Unified Parallel C (UPC) is an extension of the C programming language designed for high performance computing on large-scale parallel machines.The language provides a uniform programming model for both shared and distributed memory hardware. The programmer is presented with a single shared, partitioned address space, where variables may be directly read and written by any processor, but each variable is physically associated with a single processor. UPC uses a Single Program Multiple Data (SPMD) model of computation in which the amount of parallelism is fixed at program startup time, typically with a single thread of execution per processor. MPI is one of several available network APIs over which UPC can be used.

Documentation:

User's Guide
http://upc.lbl.gov/docs/user/index.shtml
Tutorials
http://www.gwu.edu/ upc/tutorials.html

8.93  WAVEWATCH

http://polar.wwb.noaa.gov/waves/wavewatch/wavewatch.html

WAVEWATCH III is a third generation wave model developed at NOAA/NCEP in the spirit of the WAM model. WAVEWATCH III solves the spectral action density balance equation for wavenumber-direction spectra. The implicit assumption of this equation is that properties of medium (water depth and current) as well as the wave field itself vary on time and space scales that are much larger than the variation scales of a single wave. A further constratint is that the parameterizations of physical processes included in the model do not address conditions where the waves are strongly depth-limited. These two basic assumption imply that the model can generally by applied on spatial scales (grid increments) larger than 1 to 10 km, and outside the surf zone.

8.94  WRF

http://www.wrf-model.org/

A multi-institution effort to develop a next-generation national weather forecast model.

8.95  WSMP

http://www-users.cs.umn.edu/ agupta/wsmp.html

Watson Sparse Matrix Package (WSMP) is a collection of algorithms for efficiently solving large systems of linear equations whose coefficient matrices are sparse. This high-performance, robust, and easy-to-use software can be used as a serial package, or in a shared-memory multiprocessor environment, or as a scalable parallel solver in a message-passing environment, where each node can either be a uniprocessor or a shared-memory multiprocessor.

8.96  Zoltan

http://www.cs.sandia.gov/Zoltan/

The Zoltan Library provides critical data-management services to a wide range of parallel applications. Zoltan includes many utilities needed by unstructured and/or adaptive parallel applications. Zoltan's object-oriented interface is easy-to-use and enables Zoltan to be used by a number of different applications. Zoltan is designed to be flexible and extensible, so different algorithms can be used, compared and added easily.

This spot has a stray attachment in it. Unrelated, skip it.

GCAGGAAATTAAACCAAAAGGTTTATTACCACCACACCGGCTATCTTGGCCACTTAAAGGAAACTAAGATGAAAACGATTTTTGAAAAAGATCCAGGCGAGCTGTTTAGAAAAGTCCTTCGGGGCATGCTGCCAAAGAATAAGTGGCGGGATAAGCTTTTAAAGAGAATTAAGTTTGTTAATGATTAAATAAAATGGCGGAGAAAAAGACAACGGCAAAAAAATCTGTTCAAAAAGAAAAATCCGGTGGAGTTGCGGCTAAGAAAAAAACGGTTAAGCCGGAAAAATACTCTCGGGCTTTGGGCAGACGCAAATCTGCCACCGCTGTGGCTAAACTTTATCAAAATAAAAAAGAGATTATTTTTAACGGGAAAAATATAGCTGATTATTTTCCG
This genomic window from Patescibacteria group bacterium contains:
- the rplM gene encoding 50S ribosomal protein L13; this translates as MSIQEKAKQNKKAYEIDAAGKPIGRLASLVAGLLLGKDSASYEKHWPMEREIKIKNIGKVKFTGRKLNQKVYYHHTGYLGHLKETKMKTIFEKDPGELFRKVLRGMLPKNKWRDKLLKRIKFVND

8.97  ZPL

http://www.cs.washington.edu/research/zpl/index.html

ZPL is an array programming language designed from first principles for fast execution on both sequential and parallel computers. It provides a convenient high-level programming medium for supercomputers and large-scale clusters with efficiency comparable to hand-coded message passing.
ZPL is a new array programming language designed for engineering and scientific programs that would previously have been written in C or C++. Because its design goals were machine independence and high performance, ZPL programs run fast on both sequential and parallel computers. Because it is ïmplicitly parallel," i.e. the programmer does NOT express the parallelism, ZPL programs are simple and easy to write.

Chapter 9
Miscellaneous Odd Jobs

This section outlines various hardware or software problems we've encountered and possible solutions or solution procedures for them. Remember at all times that the devil is indeed in the details. All general procedures inevitably involve details that change from platform to platform. A little trial and error will usually get you through.

9.1  RPM Source Packages

It's easy enough to deal with RPM binary packages. You just install them with a command resembling rpm -ivh thepackage-0.5.6.rpm. Working with source RPM packages - in particular building a binary RPM from a source RPM - is a bit trickier. Bruce Barlock wrote a quick primer on how to do this which can be found at:

http://www.aplawrence.com/Linux/rpm-bg.html

We'll extract the essential elements here.
First, we'll assume you've obtained a source RPM file, say, samba-2.0.8-1.src.rpm. This needs to be installed to the /usr/src/redhat tree for further processing. This tree is simply a subdirectory - usually in a standard location - that contains a set of subdirectories containing all the code and metacode needed to work with RPM files. A listing of a typical /usr/src/redhat tree will look a bit like this:

drwxr-xr-x    7 root     root         4096 May 19 04:23 .
drwxr-xr-x    6 root     root         4096 Jun  4 20:20 ..
drwxr-xr-x    5 root     root         4096 Jun  6 21:08 BUILD
drwxr-xr-x    8 root     root         4096 May 19 04:23 RPMS
drwxr-xr-x    2 root     root         4096 Jun  4 19:46 SOURCES
drwxr-xr-x    2 root     root         4096 Jun  6 21:07 SPECS
drwxr-xr-x    2 root     root         4096 Apr  8 18:43 SRPMS

Install the source file to this tree with the command:

rpm -ivh samba-2.0.8-1.src.rpm